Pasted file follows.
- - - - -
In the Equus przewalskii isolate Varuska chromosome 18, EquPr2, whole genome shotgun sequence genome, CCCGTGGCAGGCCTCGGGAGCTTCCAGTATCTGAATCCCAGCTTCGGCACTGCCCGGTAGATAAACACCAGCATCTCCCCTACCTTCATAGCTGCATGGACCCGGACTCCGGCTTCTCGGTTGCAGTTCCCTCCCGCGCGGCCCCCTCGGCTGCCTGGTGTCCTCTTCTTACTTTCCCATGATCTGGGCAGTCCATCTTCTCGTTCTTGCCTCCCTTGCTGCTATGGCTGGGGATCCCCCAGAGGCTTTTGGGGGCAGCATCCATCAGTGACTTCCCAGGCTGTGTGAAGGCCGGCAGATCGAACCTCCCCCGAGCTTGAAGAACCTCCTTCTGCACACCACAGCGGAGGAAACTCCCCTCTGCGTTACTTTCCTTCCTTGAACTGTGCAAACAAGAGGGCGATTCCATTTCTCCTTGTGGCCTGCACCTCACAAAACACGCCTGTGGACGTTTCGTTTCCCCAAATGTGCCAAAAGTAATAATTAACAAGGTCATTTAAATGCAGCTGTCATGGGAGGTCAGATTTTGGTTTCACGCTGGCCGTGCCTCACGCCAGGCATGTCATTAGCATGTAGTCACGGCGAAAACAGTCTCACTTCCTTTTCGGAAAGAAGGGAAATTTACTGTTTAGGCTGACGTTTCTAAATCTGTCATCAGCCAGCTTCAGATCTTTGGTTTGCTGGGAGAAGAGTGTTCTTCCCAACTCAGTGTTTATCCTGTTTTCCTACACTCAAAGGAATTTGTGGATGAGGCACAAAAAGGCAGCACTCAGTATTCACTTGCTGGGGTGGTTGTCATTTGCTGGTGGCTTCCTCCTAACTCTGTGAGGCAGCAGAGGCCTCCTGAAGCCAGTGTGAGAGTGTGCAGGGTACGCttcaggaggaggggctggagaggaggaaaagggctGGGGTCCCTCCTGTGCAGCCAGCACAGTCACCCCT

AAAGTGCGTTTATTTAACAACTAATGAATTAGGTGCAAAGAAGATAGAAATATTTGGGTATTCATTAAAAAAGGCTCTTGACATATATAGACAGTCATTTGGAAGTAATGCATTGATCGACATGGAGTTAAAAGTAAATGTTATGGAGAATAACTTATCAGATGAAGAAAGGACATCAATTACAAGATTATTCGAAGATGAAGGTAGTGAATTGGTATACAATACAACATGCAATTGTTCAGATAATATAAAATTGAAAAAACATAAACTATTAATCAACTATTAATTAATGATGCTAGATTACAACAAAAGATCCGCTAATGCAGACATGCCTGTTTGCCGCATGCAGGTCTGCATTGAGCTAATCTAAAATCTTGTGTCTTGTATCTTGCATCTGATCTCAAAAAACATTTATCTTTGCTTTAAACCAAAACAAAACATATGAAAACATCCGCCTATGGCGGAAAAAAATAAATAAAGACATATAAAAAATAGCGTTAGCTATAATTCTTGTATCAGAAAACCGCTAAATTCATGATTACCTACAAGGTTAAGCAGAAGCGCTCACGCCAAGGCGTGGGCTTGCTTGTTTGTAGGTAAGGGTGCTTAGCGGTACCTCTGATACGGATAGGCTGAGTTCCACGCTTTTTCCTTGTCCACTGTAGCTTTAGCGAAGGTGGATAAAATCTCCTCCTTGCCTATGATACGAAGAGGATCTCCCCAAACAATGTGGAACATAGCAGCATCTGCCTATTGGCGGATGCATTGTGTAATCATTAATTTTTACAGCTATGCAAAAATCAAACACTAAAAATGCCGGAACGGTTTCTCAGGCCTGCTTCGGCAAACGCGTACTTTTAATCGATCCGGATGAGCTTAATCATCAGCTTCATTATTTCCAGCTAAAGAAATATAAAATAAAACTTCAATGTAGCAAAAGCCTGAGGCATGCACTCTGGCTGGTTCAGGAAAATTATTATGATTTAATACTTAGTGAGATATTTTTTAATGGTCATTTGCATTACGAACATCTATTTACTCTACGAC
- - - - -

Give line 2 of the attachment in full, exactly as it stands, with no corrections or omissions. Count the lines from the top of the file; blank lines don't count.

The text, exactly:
AAAGTGCGTTTATTTAACAACTAATGAATTAGGTGCAAAGAAGATAGAAATATTTGGGTATTCATTAAAAAAGGCTCTTGACATATATAGACAGTCATTTGGAAGTAATGCATTGATCGACATGGAGTTAAAAGTAAATGTTATGGAGAATAACTTATCAGATGAAGAAAGGACATCAATTACAAGATTATTCGAAGATGAAGGTAGTGAATTGGTATACAATACAACATGCAATTGTTCAGATAATATAAAATTGAAAAAACATAAACTATTAATCAACTATTAATTAATGATGCTAGATTACAACAAAAGATCCGCTAATGCAGACATGCCTGTTTGCCGCATGCAGGTCTGCATTGAGCTAATCTAAAATCTTGTGTCTTGTATCTTGCATCTGATCTCAAAAAACATTTATCTTTGCTTTAAACCAAAACAAAACATATGAAAACATCCGCCTATGGCGGAAAAAAATAAATAAAGACATATAAAAAATAGCGTTAGCTATAATTCTTGTATCAGAAAACCGCTAAATTCATGATTACCTACAAGGTTAAGCAGAAGCGCTCACGCCAAGGCGTGGGCTTGCTTGTTTGTAGGTAAGGGTGCTTAGCGGTACCTCTGATACGGATAGGCTGAGTTCCACGCTTTTTCCTTGTCCACTGTAGCTTTAGCGAAGGTGGATAAAATCTCCTCCTTGCCTATGATACGAAGAGGATCTCCCCAAACAATGTGGAACATAGCAGCATCTGCCTATTGGCGGATGCATTGTGTAATCATTAATTTTTACAGCTATGCAAAAATCAAACACTAAAAATGCCGGAACGGTTTCTCAGGCCTGCTTCGGCAAACGCGTACTTTTAATCGATCCGGATGAGCTTAATCATCAGCTTCATTATTTCCAGCTAAAGAAATATAAAATAAAACTTCAATGTAGCAAAAGCCTGAGGCATGCACTCTGGCTGGTTCAGGAAAATTATTATGATTTAATACTTAGTGAGATATTTTTTAATGGTCATTTGCATTACGAACATCTATTTACTCTACGAC